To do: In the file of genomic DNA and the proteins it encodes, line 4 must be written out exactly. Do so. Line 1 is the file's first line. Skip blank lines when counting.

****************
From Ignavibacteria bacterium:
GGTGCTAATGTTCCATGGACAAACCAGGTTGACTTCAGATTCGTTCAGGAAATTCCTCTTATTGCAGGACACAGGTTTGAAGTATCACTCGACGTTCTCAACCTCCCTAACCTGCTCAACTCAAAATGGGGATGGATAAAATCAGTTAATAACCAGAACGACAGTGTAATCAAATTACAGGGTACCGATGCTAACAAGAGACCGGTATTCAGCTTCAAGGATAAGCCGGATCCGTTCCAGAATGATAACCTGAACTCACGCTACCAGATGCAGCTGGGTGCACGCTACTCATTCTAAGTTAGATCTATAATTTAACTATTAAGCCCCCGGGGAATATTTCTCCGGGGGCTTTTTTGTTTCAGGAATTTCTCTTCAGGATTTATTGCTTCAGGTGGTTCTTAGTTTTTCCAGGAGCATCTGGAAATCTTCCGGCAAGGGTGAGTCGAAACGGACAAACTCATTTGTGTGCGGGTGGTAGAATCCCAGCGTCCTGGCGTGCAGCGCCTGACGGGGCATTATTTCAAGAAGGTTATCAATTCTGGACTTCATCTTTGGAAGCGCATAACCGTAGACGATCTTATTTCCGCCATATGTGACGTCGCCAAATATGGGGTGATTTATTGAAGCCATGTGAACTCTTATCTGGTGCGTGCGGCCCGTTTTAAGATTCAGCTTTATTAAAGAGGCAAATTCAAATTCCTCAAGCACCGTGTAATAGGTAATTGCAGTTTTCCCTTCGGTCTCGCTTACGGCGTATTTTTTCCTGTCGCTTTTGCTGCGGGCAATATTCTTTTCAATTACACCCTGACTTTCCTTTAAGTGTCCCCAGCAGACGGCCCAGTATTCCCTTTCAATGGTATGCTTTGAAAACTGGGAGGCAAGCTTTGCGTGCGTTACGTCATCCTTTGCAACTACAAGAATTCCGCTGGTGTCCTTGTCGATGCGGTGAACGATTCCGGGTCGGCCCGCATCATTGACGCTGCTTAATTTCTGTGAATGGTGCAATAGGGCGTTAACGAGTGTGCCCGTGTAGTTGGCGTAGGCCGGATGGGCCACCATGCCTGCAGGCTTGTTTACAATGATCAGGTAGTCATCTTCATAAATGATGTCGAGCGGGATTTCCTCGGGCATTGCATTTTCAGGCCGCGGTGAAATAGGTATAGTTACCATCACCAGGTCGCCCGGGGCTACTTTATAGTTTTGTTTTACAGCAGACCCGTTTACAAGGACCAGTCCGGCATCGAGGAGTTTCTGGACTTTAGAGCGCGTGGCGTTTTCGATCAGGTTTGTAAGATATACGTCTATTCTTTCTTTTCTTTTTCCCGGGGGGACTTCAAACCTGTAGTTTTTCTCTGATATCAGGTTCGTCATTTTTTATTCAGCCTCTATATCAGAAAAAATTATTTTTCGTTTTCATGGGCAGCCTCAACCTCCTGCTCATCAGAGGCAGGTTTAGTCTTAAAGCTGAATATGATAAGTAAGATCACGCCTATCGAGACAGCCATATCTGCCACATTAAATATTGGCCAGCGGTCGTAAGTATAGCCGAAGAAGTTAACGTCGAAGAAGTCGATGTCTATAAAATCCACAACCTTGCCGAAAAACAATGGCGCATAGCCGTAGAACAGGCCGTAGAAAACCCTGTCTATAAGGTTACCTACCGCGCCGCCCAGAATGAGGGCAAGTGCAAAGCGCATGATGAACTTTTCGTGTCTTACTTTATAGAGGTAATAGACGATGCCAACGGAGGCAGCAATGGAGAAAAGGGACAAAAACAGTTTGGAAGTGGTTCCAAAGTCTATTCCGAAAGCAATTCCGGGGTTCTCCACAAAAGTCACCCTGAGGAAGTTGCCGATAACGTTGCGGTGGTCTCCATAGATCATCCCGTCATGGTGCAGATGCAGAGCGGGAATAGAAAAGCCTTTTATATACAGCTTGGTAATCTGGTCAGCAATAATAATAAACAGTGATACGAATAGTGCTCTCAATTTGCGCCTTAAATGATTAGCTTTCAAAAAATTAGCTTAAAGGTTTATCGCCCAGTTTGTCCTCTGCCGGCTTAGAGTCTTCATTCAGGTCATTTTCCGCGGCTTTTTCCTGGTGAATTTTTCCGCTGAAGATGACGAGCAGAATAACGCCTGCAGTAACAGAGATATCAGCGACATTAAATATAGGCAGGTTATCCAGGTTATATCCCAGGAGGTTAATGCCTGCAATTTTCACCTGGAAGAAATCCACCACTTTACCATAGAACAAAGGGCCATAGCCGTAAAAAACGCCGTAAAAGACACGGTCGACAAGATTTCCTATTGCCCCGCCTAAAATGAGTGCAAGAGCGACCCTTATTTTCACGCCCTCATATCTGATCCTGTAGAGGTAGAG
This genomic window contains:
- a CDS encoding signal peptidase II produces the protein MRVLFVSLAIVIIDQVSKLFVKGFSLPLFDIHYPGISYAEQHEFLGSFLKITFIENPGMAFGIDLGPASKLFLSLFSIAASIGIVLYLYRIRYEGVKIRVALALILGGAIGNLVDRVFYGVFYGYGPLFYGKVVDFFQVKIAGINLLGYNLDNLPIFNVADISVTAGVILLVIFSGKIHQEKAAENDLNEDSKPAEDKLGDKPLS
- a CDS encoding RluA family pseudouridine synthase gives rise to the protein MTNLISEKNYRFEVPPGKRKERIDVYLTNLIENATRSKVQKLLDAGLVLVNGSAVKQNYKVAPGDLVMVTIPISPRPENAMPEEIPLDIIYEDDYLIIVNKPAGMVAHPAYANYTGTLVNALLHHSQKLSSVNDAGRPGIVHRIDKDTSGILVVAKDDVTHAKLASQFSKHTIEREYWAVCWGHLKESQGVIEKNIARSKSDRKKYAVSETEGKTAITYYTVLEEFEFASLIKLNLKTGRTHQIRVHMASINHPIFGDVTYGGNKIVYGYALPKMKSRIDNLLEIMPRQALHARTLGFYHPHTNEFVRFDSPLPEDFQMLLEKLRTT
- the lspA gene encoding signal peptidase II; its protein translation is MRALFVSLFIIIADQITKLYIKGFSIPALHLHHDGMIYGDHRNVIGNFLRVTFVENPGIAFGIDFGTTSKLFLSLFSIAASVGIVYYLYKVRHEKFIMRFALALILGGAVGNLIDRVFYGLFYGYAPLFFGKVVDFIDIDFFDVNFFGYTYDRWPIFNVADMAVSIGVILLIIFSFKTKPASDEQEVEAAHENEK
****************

- a CDS encoding signal peptidase II produces the protein MRVLFVSLAIVIIDQVSKLFVKGFSLPLFDIHYPGISYAEQHEFLGSFLKITFIENPGMAFGIDLGPASKLFLSLFSIAASIGIVLYLYRIRYEGVKIRVALALILGGAIGNLVDRVFYGVFYGYGPLFYGKVVDFFQVKIAGINLLGYNLDNLPIFNVADISVTAGVILLVIFSGKIHQEKAAENDLNEDSKPAEDKLGDKPLS